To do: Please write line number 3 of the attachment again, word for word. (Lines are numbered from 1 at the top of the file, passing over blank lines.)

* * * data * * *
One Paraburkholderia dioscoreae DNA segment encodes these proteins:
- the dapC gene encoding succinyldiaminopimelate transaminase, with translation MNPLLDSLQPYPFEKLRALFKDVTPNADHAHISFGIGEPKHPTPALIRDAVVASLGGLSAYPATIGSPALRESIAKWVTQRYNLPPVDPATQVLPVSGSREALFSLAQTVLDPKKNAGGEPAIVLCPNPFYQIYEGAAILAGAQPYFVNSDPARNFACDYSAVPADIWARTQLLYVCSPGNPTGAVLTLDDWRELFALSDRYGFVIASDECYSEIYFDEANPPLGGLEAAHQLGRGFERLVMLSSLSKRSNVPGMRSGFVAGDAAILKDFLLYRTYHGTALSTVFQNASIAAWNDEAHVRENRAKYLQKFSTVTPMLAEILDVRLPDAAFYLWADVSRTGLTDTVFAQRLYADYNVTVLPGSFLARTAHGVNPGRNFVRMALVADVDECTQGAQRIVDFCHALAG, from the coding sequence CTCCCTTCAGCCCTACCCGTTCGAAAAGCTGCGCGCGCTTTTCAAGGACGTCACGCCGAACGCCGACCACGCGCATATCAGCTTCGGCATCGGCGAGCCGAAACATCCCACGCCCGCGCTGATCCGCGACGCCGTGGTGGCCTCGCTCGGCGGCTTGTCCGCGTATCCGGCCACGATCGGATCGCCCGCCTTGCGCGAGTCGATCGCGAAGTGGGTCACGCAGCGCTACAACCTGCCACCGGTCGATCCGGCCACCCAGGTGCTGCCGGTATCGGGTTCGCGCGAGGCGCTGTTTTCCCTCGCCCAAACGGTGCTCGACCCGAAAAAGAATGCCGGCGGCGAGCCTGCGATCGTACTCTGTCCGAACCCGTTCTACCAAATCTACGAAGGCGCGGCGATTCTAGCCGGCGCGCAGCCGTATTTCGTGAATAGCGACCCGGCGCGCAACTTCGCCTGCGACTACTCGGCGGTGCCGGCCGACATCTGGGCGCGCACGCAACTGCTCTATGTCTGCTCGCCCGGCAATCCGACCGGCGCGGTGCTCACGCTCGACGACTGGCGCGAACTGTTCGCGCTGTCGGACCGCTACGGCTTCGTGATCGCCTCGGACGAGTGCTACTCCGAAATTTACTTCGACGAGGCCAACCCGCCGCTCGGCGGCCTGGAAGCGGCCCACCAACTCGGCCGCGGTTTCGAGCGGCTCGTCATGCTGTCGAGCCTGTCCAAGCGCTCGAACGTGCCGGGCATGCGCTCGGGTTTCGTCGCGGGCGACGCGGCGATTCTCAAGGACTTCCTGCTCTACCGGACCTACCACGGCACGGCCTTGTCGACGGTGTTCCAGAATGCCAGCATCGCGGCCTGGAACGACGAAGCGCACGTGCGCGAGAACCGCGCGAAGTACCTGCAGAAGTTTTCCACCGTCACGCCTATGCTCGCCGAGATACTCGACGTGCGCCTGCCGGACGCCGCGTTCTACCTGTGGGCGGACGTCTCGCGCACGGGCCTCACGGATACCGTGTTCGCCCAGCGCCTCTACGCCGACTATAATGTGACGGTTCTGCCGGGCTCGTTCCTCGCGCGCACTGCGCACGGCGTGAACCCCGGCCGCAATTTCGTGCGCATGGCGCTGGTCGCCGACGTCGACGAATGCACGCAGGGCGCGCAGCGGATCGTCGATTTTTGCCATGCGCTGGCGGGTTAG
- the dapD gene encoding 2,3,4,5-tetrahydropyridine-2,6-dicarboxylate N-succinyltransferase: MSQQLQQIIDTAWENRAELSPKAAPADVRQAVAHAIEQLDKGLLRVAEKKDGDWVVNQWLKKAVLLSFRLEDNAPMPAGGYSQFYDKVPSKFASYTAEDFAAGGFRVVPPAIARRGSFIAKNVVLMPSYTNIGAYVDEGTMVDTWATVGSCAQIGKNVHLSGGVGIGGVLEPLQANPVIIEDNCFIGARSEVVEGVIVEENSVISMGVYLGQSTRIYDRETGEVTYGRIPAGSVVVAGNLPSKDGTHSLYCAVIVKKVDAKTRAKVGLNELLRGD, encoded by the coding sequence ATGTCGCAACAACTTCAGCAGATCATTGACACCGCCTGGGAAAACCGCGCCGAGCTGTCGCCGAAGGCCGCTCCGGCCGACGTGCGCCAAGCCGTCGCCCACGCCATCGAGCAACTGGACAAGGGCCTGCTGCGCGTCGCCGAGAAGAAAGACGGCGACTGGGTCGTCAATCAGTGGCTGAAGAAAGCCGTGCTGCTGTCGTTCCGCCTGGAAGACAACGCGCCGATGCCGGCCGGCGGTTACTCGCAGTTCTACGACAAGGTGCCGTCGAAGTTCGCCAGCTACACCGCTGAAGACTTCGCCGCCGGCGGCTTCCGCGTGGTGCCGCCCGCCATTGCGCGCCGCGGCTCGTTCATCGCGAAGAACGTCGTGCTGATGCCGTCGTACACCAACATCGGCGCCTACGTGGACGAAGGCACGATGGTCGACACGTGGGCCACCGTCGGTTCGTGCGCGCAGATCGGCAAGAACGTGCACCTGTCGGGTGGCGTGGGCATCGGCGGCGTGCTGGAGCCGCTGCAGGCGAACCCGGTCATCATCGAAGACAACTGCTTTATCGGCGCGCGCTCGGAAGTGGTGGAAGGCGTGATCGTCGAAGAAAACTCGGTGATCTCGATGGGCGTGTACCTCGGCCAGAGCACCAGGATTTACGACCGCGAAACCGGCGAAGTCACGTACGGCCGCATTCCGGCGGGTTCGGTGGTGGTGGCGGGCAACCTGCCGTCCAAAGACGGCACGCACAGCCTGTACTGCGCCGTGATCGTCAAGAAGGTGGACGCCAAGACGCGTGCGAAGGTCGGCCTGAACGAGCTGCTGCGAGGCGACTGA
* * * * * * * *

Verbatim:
- the dapD gene encoding 2,3,4,5-tetrahydropyridine-2,6-dicarboxylate N-succinyltransferase: MSQQLQQIIDTAWENRAELSPKAAPADVRQAVAHAIEQLDKGLLRVAEKKDGDWVVNQWLKKAVLLSFRLEDNAPMPAGGYSQFYDKVPSKFASYTAEDFAAGGFRVVPPAIARRGSFIAKNVVLMPSYTNIGAYVDEGTMVDTWATVGSCAQIGKNVHLSGGVGIGGVLEPLQANPVIIEDNCFIGARSEVVEGVIVEENSVISMGVYLGQSTRIYDRETGEVTYGRIPAGSVVVAGNLPSKDGTHSLYCAVIVKKVDAKTRAKVGLNELLRGD, encoded by the coding sequence ATGTCGCAACAACTTCAGCAGATCATTGACACCGCCTGGGAAAACCGCGCCGAGCTGTCGCCGAAGGCCGCTCCGGCCGACGTGCGCCAAGCCGTCGCCCACGCCATCGAGCAACTGGACAAGGGCCTGCTGCGCGTCGCCGAGAAGAAAGACGGCGACTGGGTCGTCAATCAGTGGCTGAAGAAAGCCGTGCTGCTGTCGTTCCGCCTGGAAGACAACGCGCCGATGCCGGCCGGCGGTTACTCGCAGTTCTACGACAAGGTGCCGTCGAAGTTCGCCAGCTACACCGCTGAAGACTTCGCCGCCGGCGGCTTCCGCGTGGTGCCGCCCGCCATTGCGCGCCGCGGCTCGTTCATCGCGAAGAACGTCGTGCTGATGCCGTCGTACACCAACATCGGCGCCTACGTGGACGAAGGCACGATGGTCGACACGTGGGCCACCGTCGGTTCGTGCGCGCAGATCGGCAAGAACGTGCACCTGTCGGGTGGCGTGGGCATCGGCGGCGTGCTGGAGCCGCTGCAGGCGAACCCGGTCATCATCGAAGACAACTGCTTTATCGGCGCGCGCTCGGAAGTGGTGGAAGGCGTGATCGTCGAAGAAAACTCGGTGATCTCGATGGGCGTGTACCTCGGCCAGAGCACCAGGATTTACGACCGCGAAACCGGCGAAGTCACGTACGGCCGCATTCCGGCGGGTTCGGTGGTGGTGGCGGGCAACCTGCCGTCCAAAGACGGCACGCACAGCCTGTACTGCGCCGTGATCGTCAAGAAGGTGGACGCCAAGACGCGTGCGAAGGTCGGCCTGAACGAGCTGCTGCGAGGCGACTGA